WaiteGroups Frenzle Lens
Two Frenzle lenses are held about 3 inches from the display, each lens being angled outward. By placing your eyes between the lenses each eye will be directed outward a bit, allowing you to view a parallel view image, without straining your eyes. The glasses work great for what there designed for, but the image size is fairly restricted, and the display tends to blur a loot at the edges (Cheap optics!).
To Program, simply place 2 images side by side as if 'Free Viewing'. The max. width of the two images is about 10 inches across. This idea could be extended with better optics to allow for bigger, and clearer images. Also with a bit of work you could 'cross' the images allowing for viewing of 'crossed eye' images (For those of us who can not cross our own eyes!) Ultimately this idea is restricted to the width of the display screen, it does not make good use of screen real estate, Spike's 3D glasses are a better idea (In my humble opinion).
A pair of LCD 'shutters' sit over each eye, each shutter is turned on in turn allowing first the left then the right eye to view the monitor, then it is simply a task of always displaying the right image at the right time. Most modern LCD glasses use either an 'Interlaced' mode, where alternate scan lines are fed to each eye automatically (Just put up an interlaced image, see below) and the glasses decode it, no need to worry about graphics modes). Or the more expensive models can decode images in the 'Over-Under' format where the left eye image is placed on the upper half of the screen and the right eye image is placed on the lower half of the screen, with a small blank buffer in between.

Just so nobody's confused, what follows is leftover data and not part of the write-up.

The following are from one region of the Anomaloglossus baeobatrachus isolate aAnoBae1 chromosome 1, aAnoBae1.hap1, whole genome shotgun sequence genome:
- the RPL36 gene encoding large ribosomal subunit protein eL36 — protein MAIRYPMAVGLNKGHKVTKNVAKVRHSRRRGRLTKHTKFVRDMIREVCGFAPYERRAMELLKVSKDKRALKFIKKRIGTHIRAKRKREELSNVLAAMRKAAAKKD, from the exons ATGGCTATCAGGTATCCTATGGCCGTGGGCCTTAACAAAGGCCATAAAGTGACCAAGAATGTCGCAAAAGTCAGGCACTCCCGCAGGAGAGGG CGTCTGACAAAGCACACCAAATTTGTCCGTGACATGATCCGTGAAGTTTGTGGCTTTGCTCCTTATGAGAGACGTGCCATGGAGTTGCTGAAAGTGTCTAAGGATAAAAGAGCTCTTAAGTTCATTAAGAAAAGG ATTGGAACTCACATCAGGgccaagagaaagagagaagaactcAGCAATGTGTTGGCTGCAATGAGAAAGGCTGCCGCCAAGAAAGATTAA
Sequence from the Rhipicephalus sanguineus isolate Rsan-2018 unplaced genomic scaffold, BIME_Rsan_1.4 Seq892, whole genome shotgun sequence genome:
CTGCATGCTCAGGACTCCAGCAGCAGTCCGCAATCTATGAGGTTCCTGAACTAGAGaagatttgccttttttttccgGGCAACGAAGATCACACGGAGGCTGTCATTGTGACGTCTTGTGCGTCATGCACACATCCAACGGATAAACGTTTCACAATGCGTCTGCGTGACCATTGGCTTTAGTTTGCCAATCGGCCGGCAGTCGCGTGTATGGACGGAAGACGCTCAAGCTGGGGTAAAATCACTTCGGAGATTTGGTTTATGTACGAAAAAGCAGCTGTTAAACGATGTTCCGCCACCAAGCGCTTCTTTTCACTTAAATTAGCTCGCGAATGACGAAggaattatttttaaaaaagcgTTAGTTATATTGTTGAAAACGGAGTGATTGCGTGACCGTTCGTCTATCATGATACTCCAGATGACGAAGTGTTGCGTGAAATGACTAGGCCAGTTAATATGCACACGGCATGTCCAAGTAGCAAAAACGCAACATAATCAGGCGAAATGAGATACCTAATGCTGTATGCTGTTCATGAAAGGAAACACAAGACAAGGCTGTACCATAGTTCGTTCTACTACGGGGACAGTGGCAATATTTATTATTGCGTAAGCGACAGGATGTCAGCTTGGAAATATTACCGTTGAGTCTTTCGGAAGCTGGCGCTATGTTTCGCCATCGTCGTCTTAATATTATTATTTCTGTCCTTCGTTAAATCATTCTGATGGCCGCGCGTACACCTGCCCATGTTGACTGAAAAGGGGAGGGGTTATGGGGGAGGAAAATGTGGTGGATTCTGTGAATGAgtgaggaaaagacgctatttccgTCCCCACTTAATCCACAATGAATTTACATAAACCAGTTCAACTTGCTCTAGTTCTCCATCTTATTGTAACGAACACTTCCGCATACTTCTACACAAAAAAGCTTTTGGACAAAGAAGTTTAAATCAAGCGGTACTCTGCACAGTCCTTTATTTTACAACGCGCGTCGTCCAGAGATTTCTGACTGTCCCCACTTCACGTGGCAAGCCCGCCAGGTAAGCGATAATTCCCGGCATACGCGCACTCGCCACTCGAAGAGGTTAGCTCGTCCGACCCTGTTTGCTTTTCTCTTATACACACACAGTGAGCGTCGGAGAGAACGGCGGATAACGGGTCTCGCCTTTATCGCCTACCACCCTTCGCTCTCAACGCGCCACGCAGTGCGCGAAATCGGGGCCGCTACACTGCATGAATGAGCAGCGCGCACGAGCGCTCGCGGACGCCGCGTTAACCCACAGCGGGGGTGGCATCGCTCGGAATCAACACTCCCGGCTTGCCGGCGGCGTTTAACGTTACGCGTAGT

Again programming is simple, either put up your images in an 'interlaced' form (see below) or split the screen horizontally and display the left and right image on the top and bottom of the screen. Some glasses might require specially encoded image lines, to start the glasses going, but I'm not clear on this, and will not support it, unless asked to. I feel these offer the best cost to value ratio, most glasses can be had for under $100 and with a good monitor (with a high refresh rate) image quality is quite nice.
Head Mounted Display
A pair of LCD displays sit over each eye, each display feeds the left and right image to the appropriate eye. Head Mounted Displays operate similar to shutter glasses, using either an 'Interlaced' mode, where alternate scan lines are fed to each eye automatically (Just put up an interlaced image, see Shutter Glasses above) and the glasses decode it, no need to worry about graphics modes). Or the more expensive models can decode images in the 'Over-Under' format where the left eye image is placed on the upper half of the screen and the right eye image is placed on the lower half of the screen, with a small blank buffer in between.